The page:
The choice of rim depth is a key decision you'll have to make if buying a carbon wheelset. Traditionally, shallow rims are best for climbers and mountain riding, with deeper section wheels favoured by time triallists, fast roadmen and sprinters. The 55mm rim gives a noticeable benefit over shallower rims at higher speeds so if you're racing, or just interested in riding as fast as you can all of the time, these are a good pick, but the penalty here is the high weight.

> Buyer's Guide: 26 of the best road bike wheelsets

The bearings are as smooth as you like and they've not shown any signs of distress, but I should add they've not been subjected to real British weather (rain) so I can't comment on how well the bearings are sealed. They've been keeping out dust just fine. The freehub provides quick engagement, certainly not feeling slower than any other major brand's wheelset, and the whizzzz sound they make is tolerable.

The rim decals are loud and proud which some people will love, but I know plenty will hate. They certainly look good when rolling along at a steady speed. It would be nice to see a more subdued option for people who like their wheels less shouty.

Rivals

When it comes to rivals and price, the Visions occupy a middle ground between the cheapest and the priciest. For about the same money you could choose the excellent Roval CLX 50 Disc wheels, probably one of the best wheels I've tested in the sub-£2k category. Or you could save a wad of cash and choose the Hunt 3650 Carbon Wide Aero Road wheels. Both of these options are tubeless compatible as well.

Verdict

Fast and stable aero wheels but heavy and with fiddly hub endcaps

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road.cc test report

Make and model: Vision Metron 55 SL Disc Clincher Wheels

Size tested: 700c

Tell us what the wheel is for

From Vision: "The Metron 55 is Vision's Aero Stage Race wheelset. Vision's Metron 55 is the one wheel you'll ride once and won't want to ride without again. This Metron 55 sits comfortably in the mid-range of Vision's Metron rim depths, and offers the most versatility in the line up."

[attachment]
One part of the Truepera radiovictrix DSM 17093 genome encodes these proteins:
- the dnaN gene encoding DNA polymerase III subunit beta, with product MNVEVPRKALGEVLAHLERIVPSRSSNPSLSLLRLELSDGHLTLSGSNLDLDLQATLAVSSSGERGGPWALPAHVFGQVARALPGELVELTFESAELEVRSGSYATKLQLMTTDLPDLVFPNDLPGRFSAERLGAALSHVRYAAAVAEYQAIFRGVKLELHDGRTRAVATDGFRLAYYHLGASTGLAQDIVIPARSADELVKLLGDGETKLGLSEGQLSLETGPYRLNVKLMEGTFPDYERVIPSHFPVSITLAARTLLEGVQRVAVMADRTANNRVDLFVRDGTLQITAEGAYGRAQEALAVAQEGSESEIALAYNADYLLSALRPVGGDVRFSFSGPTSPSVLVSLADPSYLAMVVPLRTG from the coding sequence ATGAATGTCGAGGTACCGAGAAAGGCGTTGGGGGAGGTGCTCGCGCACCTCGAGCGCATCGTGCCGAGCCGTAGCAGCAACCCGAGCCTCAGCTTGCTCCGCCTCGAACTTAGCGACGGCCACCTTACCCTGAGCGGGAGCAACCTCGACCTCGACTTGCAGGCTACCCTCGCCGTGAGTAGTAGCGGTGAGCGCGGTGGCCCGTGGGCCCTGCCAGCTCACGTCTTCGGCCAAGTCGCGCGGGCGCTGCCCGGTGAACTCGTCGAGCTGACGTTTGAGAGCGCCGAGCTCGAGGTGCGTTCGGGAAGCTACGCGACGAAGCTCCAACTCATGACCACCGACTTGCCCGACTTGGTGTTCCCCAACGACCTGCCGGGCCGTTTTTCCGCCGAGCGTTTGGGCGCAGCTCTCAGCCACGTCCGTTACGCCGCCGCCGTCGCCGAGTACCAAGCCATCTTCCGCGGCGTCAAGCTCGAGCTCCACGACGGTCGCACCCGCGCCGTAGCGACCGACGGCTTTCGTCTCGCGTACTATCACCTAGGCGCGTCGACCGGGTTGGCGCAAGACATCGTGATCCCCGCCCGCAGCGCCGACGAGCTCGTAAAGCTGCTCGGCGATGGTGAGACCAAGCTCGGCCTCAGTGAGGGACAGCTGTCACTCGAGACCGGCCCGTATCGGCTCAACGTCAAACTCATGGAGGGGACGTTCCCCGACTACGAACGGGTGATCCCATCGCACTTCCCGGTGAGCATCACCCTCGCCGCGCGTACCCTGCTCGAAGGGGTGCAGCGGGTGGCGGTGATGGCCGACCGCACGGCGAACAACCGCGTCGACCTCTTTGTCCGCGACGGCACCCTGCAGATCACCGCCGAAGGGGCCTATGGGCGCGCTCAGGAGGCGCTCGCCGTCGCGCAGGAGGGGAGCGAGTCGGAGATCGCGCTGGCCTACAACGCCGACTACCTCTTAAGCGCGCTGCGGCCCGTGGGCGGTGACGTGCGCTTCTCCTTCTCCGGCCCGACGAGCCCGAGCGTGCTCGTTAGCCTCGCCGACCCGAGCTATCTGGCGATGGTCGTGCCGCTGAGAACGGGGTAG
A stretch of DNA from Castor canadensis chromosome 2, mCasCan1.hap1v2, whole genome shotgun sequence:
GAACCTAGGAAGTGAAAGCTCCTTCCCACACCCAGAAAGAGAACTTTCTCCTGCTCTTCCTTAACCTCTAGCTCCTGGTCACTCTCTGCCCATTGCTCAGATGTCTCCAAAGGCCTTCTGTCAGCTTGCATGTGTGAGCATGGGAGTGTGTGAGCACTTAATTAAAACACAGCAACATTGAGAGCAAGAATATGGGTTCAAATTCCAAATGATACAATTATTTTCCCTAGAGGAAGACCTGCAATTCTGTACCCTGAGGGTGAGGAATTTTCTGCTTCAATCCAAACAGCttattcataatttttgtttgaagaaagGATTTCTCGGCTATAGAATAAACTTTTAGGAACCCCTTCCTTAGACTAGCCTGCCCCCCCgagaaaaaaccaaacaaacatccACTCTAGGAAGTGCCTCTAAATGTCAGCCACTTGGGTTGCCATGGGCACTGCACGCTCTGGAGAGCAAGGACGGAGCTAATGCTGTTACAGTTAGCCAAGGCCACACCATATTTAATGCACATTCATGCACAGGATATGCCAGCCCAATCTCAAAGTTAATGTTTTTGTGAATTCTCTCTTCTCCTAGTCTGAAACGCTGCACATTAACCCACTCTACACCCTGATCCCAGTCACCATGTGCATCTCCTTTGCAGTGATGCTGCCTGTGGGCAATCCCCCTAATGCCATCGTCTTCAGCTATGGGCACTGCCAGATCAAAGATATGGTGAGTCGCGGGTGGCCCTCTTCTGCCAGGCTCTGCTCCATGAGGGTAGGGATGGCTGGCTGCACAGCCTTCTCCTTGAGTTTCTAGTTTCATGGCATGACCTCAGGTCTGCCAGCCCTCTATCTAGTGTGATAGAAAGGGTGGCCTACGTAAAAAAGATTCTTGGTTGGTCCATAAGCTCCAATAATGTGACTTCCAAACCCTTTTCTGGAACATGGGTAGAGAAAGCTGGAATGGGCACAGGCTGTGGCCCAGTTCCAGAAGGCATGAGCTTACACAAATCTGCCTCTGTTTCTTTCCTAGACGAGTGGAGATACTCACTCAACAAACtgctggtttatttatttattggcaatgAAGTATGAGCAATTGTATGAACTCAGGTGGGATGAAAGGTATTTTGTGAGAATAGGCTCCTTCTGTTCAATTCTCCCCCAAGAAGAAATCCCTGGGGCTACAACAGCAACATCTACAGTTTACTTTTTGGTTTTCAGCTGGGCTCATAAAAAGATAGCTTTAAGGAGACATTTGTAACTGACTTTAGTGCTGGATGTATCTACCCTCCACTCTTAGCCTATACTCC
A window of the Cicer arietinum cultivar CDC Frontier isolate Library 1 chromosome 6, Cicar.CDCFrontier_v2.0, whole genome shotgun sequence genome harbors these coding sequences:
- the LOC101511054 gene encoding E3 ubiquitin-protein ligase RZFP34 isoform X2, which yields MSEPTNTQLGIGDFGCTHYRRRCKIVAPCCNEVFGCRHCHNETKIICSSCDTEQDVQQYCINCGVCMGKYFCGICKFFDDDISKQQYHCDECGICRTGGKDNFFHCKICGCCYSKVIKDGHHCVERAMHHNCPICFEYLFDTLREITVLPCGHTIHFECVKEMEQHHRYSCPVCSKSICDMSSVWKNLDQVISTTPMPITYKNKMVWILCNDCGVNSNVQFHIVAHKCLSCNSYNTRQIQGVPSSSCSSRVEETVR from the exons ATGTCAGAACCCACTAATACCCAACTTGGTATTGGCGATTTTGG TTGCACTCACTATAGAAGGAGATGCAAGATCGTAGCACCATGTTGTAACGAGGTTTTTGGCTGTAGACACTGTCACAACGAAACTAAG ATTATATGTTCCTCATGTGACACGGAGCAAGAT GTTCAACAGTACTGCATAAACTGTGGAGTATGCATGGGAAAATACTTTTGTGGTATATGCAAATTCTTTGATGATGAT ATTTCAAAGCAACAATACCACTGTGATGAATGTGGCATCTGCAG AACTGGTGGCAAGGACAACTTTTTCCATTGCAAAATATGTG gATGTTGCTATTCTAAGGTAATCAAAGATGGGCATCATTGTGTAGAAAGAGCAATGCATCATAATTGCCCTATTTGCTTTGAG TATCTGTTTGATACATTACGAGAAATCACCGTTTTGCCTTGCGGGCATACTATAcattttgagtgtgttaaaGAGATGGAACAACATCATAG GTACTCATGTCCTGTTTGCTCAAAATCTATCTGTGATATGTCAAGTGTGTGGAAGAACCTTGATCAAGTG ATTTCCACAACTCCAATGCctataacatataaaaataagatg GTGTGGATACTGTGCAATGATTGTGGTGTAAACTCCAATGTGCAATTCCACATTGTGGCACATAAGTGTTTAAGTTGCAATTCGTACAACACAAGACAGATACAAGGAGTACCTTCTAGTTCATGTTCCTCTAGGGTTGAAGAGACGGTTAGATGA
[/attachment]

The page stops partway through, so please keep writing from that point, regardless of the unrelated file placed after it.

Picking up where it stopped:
Tell us some more about the technical aspects of the wheel?

Full Carbon 55mm section clincher rim

P. R.A. hubs with DP spokes

6 sealed cartridge bearings

2:1 aero bladed spokes

ABS self locking nipples

Artisan built, entirely by hand

available centerlock or 6 bolts version

Includes adapters for FRONT: QR / TA15 / TA12 REAR: QR / TA12 / X12

Rate the wheel for quality of construction:
 
7/10
Rate the wheel for performance:
 
6/10
Rate the wheel for durability:
 
7/10
Rate the wheel for weight
 
4/10
Rate the wheel for value:
 
6/10

Occupy a middle ground between the cheapest and most expensive carbon wheels, but there are lighter wheels for the same money.

Did the wheels stay true? Any issues with spoke tension?

Yes they stayed true.

How easy did you find it to fit tyres?

Very easy.

How did the wheel extras (eg skewers and rim tape) perform?

Fine.

Tell us how the wheel performed overall when used for its designed purpose

Fast wheels.

Tell us what you particularly liked about the wheel

Their speed.

Tell us what you particularly disliked about the wheel

Heavy and tricky changing the hub end caps for thru-axles.

Did you enjoy using the wheel? Yes

Would you consider buying the wheel? Maybe

Would you recommend the wheel to a friend? Maybe

Use this box to explain your overall score

Based on speed, performance and durability, the Metrons do well, but they are heavy compared to similarly priced rivals.

Overall rating: 6/10

About the tester

Age: 31  Height: 180cm  Weight: 67kg

I usually ride:   My best bike is:

I've been riding for: 10-20 years  I ride: Every day  I would class myself as: Expert

I regularly do the following types of riding: road racing, time trialling, cyclo-cross, commuting, touring, mountain biking

David has worked on the road.cc tech team since July 2012. Previously he was editor of Bikemagic.com and before that staff writer at RCUK. He's a seasoned cyclist of all disciplines, from road to mountain biking, touring to cyclo-cross, he only wishes he had time to ride them all. He's mildly competitive, though he'll never admit it, and is a frequent road racer but is too lazy to do really well. He currently resides in the Cotswolds.